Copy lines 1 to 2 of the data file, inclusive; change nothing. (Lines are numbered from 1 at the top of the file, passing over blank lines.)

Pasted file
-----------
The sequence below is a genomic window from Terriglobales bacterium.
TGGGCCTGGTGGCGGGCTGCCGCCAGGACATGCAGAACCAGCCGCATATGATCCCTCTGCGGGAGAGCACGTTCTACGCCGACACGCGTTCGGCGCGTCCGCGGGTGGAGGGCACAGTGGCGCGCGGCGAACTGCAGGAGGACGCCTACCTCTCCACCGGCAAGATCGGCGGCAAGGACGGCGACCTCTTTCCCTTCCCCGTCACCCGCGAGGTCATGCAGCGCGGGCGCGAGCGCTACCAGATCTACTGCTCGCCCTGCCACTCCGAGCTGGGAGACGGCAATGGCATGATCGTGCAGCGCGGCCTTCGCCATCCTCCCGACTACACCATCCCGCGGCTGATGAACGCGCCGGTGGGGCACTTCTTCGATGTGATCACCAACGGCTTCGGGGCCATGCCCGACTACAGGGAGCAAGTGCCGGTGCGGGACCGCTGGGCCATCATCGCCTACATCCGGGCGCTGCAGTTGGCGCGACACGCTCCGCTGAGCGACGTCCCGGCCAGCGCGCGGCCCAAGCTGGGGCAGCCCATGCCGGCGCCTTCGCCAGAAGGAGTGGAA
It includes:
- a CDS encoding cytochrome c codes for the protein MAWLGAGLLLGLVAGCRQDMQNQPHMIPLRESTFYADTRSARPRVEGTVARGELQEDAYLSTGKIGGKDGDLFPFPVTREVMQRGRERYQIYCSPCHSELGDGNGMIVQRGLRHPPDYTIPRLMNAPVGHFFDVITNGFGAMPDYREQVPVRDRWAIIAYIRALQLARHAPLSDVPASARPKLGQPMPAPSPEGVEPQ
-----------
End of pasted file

The sequence below is a genomic window from Terriglobales bacterium.
TGGGCCTGGTGGCGGGCTGCCGCCAGGACATGCAGAACCAGCCGCATATGATCCCTCTGCGGGAGAGCACGTTCTACGCCGACACGCGTTCGGCGCGTCCGCGGGTGGAGGGCACAGTGGCGCGCGGCGAACTGCAGGAGGACGCCTACCTCTCCACCGGCAAGATCGGCGGCAAGGACGGCGACCTCTTTCCCTTCCCCGTCACCCGCGAGGTCATGCAGCGCGGGCGCGAGCGCTACCAGATCTACTGCTCGCCCTGCCACTCCGAGCTGGGAGACGGCAATGGCATGATCGTGCAGCGCGGCCTTCGCCATCCTCCCGACTACACCATCCCGCGGCTGATGAACGCGCCGGTGGGGCACTTCTTCGATGTGATCACCAACGGCTTCGGGGCCATGCCCGACTACAGGGAGCAAGTGCCGGTGCGGGACCGCTGGGCCATCATCGCCTACATCCGGGCGCTGCAGTTGGCGCGACACGCTCCGCTGAGCGACGTCCCGGCCAGCGCGCGGCCCAAGCTGGGGCAGCCCATGCCGGCGCCTTCGCCAGAAGGAGTGGAA